Inflation is under control, but does that mean more rate cuts?

Inflation ended 2018 at 3.8% yoy, up from 3% at end 2017, but clearly below the central inflation target for 2018 of 4.5%. Given the turbulence in emerging markets last year and the resulting depreciation of the real, this was still a remarkable achievement. It also showed that inflation expectations are much better anchored now than in the past. As a consequence, the central bank was able to further reduce the Selic rate, from 7% at the start of 2018 to 6.5% in March 2018, after which rates were kept on hold. The inflation target for this year is 4.25%, 4% for 2020 and 3.75% for 2021. June  2019, the target for 2022 will be unveiled. This is important as it relates to the question of what will happen to monetary policy. With inflation expectations for the coming years hovering around 4%, the prospect of  a lower central target of, say, 3.5% in three to four years could imply that the central bank is not inclined to lower rates further, even though economic growth has not yet picked up.

Reforms critical to achieve lower (real) interest rates in the future

In real terms (just simply subtracting the current Selic rate from the current inflation rate), interest rates are at historically low levels. Real rates only temporarily fell below 2.5% in 2012. Still, compared to other countries, the current interest rate of 6.5% is high – not just in nominal terms but also in real terms. This is entirely due to the poor state of Brazil’s public finances. We therefore think that with only slow progress expected in the pension reform approval process, there is not much room to lower rates, even if growth continues to disappoint. This could change if the reform process moves faster and the reduction in the savings is lower than expected. On the other hand, should Congress not approve the reform scheme, the risk of a credit rating downgrade will continue to lurk in the background. This would very probably spark a further currency depreciation, causing interest rates to rise further. The approval of the social security reforms and a subsequent improvement in the fiscal situation is therefore pivotal to achieve a more supportive monetary policy.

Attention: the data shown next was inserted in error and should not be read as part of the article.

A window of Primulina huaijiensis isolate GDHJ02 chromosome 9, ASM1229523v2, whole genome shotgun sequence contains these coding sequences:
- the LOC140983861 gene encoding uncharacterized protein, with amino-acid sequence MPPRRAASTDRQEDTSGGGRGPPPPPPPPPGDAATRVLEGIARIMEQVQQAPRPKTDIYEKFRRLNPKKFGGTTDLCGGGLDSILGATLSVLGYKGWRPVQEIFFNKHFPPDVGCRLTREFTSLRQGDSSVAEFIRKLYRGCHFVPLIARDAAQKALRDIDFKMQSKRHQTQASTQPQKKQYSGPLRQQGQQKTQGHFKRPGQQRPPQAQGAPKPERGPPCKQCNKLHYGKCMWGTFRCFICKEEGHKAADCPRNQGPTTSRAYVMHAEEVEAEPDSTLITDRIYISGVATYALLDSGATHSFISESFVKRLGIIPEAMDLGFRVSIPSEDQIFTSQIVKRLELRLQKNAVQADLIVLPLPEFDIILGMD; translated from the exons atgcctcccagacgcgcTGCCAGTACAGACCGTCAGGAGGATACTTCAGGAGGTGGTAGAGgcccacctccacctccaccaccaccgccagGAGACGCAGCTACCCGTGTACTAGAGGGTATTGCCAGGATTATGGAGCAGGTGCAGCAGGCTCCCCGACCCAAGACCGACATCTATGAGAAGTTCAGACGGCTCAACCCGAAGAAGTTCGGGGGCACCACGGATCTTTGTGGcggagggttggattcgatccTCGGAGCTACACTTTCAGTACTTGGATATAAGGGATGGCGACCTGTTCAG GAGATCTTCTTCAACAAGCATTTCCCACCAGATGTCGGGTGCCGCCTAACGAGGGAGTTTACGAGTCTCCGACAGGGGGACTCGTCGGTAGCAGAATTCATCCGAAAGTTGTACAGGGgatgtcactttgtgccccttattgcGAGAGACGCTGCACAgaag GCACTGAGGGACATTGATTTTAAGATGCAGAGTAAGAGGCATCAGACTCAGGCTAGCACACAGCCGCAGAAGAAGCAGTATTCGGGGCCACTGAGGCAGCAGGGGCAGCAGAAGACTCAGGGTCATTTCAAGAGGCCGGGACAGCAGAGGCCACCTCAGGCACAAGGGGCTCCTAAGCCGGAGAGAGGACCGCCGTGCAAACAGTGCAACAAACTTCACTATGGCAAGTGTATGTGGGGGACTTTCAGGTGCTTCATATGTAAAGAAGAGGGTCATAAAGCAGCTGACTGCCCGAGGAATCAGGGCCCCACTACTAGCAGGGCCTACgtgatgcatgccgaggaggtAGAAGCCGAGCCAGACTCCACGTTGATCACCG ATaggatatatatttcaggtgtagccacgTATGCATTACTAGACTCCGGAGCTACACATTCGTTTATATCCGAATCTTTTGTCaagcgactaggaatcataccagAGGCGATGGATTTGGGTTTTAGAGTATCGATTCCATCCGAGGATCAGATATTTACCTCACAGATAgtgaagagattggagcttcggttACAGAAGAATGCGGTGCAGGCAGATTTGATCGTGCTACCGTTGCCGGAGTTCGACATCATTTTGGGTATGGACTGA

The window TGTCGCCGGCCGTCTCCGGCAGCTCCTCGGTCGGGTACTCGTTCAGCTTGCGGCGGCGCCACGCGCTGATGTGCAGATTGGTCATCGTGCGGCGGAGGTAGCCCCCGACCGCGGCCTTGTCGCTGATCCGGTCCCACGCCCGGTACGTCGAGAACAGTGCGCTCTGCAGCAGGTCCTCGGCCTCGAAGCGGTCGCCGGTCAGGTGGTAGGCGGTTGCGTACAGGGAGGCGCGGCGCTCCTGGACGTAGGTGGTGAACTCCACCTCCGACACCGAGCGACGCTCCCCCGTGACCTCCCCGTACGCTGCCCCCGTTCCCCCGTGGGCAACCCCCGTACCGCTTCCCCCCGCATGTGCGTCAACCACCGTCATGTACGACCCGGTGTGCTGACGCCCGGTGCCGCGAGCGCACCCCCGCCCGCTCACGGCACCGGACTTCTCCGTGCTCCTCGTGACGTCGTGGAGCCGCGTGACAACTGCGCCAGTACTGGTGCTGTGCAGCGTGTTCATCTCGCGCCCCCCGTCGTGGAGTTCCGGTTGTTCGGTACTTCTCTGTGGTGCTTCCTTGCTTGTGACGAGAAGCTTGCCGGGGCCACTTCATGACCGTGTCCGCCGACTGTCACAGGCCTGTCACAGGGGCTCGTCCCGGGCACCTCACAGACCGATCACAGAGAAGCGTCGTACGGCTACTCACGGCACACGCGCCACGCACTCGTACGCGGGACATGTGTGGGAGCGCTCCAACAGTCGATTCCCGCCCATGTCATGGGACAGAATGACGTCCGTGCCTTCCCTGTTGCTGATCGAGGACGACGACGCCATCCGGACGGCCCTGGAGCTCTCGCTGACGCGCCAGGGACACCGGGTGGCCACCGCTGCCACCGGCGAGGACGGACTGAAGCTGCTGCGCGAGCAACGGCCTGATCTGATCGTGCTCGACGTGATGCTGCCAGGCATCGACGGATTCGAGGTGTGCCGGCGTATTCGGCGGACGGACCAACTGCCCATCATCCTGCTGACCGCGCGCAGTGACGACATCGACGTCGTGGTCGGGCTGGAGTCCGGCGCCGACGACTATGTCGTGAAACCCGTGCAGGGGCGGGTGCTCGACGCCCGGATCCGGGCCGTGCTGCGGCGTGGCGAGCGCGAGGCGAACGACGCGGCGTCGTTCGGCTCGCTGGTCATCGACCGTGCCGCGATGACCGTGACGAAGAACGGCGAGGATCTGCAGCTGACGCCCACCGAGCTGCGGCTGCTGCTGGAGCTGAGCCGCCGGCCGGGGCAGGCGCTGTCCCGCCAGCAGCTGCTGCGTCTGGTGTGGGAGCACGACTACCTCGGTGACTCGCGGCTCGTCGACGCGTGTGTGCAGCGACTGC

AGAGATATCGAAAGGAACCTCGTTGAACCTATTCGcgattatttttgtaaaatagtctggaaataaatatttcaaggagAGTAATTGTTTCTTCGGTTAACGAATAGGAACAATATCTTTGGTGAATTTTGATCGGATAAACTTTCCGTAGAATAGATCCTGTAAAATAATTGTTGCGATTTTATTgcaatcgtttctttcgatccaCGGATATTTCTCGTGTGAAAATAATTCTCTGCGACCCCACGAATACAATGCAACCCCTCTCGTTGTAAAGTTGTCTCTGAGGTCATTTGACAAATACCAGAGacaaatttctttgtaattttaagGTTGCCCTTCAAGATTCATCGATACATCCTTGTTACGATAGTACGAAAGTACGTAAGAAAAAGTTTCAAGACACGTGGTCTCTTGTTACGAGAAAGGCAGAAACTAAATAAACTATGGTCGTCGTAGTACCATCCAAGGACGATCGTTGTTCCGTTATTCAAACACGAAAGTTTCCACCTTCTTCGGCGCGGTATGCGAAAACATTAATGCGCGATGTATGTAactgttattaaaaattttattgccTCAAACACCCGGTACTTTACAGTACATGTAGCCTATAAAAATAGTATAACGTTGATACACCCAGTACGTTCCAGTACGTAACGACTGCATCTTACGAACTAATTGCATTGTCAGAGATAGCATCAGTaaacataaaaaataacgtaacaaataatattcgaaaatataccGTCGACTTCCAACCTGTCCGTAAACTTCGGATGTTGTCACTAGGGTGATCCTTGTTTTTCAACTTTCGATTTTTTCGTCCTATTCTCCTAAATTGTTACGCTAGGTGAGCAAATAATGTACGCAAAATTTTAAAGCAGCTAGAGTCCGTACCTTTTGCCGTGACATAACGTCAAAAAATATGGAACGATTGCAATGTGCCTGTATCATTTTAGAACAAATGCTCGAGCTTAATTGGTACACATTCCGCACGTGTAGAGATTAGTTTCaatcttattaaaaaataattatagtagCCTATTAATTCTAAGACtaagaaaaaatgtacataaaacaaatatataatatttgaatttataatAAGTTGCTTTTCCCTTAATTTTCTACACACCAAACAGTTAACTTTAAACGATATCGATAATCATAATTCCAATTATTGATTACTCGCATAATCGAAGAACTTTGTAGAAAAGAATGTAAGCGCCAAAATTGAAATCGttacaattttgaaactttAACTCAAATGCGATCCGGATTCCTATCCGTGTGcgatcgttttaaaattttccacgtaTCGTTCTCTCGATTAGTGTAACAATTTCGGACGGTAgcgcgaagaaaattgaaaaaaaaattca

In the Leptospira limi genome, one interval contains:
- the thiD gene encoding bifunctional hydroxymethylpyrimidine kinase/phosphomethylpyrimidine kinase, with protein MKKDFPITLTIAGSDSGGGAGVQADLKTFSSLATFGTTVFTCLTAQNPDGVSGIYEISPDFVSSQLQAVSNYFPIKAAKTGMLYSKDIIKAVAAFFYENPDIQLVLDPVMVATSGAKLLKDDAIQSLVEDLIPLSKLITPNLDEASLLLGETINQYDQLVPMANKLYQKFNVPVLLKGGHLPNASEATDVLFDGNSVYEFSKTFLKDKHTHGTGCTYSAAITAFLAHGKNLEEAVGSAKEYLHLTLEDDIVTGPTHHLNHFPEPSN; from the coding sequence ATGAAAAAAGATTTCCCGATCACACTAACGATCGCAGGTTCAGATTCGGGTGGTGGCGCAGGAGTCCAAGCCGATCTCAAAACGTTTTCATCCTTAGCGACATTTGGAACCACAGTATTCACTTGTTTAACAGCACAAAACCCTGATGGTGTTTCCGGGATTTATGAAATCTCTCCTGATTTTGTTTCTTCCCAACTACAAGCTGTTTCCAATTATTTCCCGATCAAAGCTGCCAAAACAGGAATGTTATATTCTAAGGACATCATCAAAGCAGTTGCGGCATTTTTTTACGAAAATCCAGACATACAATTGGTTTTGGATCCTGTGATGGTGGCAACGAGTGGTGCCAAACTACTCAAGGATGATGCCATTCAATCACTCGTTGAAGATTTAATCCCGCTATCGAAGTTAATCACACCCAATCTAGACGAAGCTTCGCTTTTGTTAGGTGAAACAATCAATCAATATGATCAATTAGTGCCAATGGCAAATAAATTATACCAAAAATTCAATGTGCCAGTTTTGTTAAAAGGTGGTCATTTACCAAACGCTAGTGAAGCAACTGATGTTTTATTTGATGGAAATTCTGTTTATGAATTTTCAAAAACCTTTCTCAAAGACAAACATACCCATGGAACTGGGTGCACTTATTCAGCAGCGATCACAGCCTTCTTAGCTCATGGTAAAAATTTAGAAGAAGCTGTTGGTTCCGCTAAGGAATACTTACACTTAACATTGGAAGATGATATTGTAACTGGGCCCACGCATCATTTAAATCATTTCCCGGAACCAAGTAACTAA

Less upside on the real

We still expect the real to outperform the US dollar in 2019 and 2020 but less so than we originally had expected. There are several reasons for this. First, we are of the view that the Fed is done hiking rates and the US Treasury yields will decline at a modest pace this year and next. This is supportive for the Brazilian real. However, the decline in Fed’s excess reserves will provide some support to the US dollar across the board. As a result, US dollar weakness will be less substantial versus the real than we originally had. Second, as discussed above the are now less optimistic about the Brazilian economy and we expect that there are quite some hurdles to take before the pension reforms are approved. This will dampen the upside in the real. Third, we see limited upside for commodity prices and we think that investor sentiment is less constructive than we originally had expected. These factors also dampen the upside in the real. As a result our new year-end forecasts for USD/BRL are 3.6 end of 2019 (3.4 previously) and 3.4 end of 2020 (3.2 previously).